By Stephanie Filio, M.Ed., author of Responding to Student Trauma: A Toolkit for Schools in Times of Crisis
When it comes to goal setting, I would typically advise that people face forward instead of looking back. However, 2020 threw us so many curveballs and complications that I think it is important to also reflect on what we have accomplished and done this past year. It often felt as if we had little control amid the numerous traumas and problematic situations we experienced in 2020, ranging from day-to-day difficulties to global crises. Turning toward a brand-new year with our students, perhaps the first thing we can do is simply congratulate ourselves for still being here.
Our students have grown so incredibly much over the past year, even though they have missed more class time than ever before and regressed (or found absence) in social communication. They have also, however, learned a huge lesson about life: sometimes we encounter giant obstacles that we were not prepared for and sometimes we have to learn to adapt quickly.
As I think about the past year, I continue to be amazed that we still choose to get up in the morning and interact with who we can, attend school (even if it is online), and make each minute and hour go by with some sort of task (even if it’s different than what we would hope). My first personal goal for the new year? To congratulate myself for the things I have done in the midst of chaos this past year. I invite everyone to do the same, and to include in this compliment the acknowledgment that we have another year ahead of us and that we are willing to face it.
Of course, it is perfect timing for us to encourage our students to embrace the turn of the year and set some goals for the future, and we can remind them of their strength from last year as a catalyst for change. The true challenge for educators will be to find a gentle balance and to be mindful that we do not stoke retraumatization by the disparities and injustices our students have seen and experienced. Instead we must remind them of the resilience they’ve shown through it all and the possibilities for the future.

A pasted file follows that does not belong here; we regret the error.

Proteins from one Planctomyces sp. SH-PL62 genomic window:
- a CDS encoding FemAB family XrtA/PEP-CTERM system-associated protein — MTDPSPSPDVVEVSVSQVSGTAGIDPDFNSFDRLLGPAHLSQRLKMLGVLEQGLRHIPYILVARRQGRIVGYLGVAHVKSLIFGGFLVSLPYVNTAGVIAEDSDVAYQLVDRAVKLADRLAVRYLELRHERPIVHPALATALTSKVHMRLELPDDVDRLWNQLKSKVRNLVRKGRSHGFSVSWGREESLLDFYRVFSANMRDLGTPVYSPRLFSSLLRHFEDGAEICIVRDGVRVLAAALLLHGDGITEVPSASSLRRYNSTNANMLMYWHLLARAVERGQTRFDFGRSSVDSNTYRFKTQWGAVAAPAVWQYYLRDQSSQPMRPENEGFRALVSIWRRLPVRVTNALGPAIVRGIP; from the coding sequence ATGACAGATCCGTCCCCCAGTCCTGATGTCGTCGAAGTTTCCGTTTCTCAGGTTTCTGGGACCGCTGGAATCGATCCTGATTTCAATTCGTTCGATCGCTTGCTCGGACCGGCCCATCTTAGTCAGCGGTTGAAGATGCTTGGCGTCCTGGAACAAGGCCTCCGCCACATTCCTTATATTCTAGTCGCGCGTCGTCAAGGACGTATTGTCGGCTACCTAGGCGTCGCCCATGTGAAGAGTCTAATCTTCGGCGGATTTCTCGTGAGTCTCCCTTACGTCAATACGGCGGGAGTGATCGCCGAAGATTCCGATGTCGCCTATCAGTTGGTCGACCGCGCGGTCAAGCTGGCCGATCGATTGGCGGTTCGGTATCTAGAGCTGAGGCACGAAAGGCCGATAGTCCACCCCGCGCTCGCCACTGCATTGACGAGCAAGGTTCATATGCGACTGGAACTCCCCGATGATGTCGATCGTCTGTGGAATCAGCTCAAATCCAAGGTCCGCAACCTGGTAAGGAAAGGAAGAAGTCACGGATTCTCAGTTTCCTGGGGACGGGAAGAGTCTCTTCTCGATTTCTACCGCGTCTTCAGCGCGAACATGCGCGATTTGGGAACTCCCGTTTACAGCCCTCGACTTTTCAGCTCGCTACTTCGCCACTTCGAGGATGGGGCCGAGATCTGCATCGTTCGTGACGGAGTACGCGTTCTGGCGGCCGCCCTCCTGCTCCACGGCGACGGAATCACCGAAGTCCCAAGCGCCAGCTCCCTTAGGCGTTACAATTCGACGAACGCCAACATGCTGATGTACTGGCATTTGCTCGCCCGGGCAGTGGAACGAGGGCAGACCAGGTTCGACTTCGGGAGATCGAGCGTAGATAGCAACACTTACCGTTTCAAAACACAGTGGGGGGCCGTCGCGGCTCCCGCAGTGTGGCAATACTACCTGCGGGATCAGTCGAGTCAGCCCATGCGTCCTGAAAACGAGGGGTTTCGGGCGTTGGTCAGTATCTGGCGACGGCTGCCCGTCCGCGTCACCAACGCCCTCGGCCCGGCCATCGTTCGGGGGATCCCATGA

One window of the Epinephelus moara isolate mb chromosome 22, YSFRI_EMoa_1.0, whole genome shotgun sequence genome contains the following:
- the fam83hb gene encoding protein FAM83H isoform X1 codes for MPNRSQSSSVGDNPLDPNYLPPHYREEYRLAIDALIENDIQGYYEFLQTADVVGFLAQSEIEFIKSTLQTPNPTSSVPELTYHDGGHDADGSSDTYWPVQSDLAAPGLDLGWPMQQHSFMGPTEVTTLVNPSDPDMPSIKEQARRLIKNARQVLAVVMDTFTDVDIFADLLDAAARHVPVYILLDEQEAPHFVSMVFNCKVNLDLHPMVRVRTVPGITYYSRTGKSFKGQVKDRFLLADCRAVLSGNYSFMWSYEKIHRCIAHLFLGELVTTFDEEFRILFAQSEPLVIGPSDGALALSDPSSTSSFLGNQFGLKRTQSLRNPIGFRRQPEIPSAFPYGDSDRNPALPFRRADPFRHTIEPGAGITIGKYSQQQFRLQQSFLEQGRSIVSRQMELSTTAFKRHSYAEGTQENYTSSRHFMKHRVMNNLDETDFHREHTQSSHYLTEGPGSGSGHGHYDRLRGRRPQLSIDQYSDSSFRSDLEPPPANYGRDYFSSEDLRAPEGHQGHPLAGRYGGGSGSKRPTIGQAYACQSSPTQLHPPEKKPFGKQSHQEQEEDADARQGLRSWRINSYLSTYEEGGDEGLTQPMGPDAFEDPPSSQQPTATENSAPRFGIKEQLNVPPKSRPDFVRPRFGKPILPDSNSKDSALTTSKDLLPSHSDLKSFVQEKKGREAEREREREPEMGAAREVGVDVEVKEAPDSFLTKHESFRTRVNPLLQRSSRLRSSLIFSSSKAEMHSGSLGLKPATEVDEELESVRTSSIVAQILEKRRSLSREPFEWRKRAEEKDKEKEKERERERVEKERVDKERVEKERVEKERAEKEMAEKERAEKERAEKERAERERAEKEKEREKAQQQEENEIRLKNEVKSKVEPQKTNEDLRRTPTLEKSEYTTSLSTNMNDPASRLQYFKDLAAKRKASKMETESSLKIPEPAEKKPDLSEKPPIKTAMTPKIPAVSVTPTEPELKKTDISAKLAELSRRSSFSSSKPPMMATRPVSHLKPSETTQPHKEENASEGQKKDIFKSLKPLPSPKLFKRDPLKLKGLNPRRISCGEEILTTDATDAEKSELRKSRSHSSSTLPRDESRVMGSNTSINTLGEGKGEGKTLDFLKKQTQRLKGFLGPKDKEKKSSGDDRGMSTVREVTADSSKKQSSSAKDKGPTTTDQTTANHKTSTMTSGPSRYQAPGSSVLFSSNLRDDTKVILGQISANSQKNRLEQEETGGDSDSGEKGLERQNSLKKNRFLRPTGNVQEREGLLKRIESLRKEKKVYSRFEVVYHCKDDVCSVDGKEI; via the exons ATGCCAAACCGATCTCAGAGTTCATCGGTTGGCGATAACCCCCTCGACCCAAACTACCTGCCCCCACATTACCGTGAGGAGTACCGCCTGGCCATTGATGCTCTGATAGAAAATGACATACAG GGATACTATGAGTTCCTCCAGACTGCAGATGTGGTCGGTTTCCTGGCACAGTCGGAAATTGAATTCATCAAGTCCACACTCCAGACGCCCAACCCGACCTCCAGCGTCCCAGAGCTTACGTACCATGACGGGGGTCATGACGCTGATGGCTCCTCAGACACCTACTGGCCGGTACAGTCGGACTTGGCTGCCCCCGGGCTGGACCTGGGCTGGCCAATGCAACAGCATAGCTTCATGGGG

Gratitude-Centered Goal Setting
There is no shame in starting to set goals with a little bit of gratitude! Having students reflect on things they have been through in the last year can lead to discussions about how they were able to take charge of those things that they had control over.
Start by having students write a short journal entry about 2020, but with a twist. Instead of making an exhaustive list of ways that things went wrong, try something fun like having them pick an emoji or a meme to represent what last year was like for them.
Next, ask students to pick an emoji or a meme that represents how they got through it. Allowing students to share with their classmates their own personal interventions for getting through a tumultuous time will help them develop goal-setting skills while also encouraging them to recognize their power and find empathy in listening to others.
After students identify their strengths, begin to shift their attention to using these capabilities in the new year! You can start by asking students what they are looking forward to this year. Maybe they know that there are things they are going to have to tackle, or maybe there are things they are excited about. We want to help students find tangible goals for realistic experiences that will likely arise in their lives so they can envision an outcome they’d like for themselves.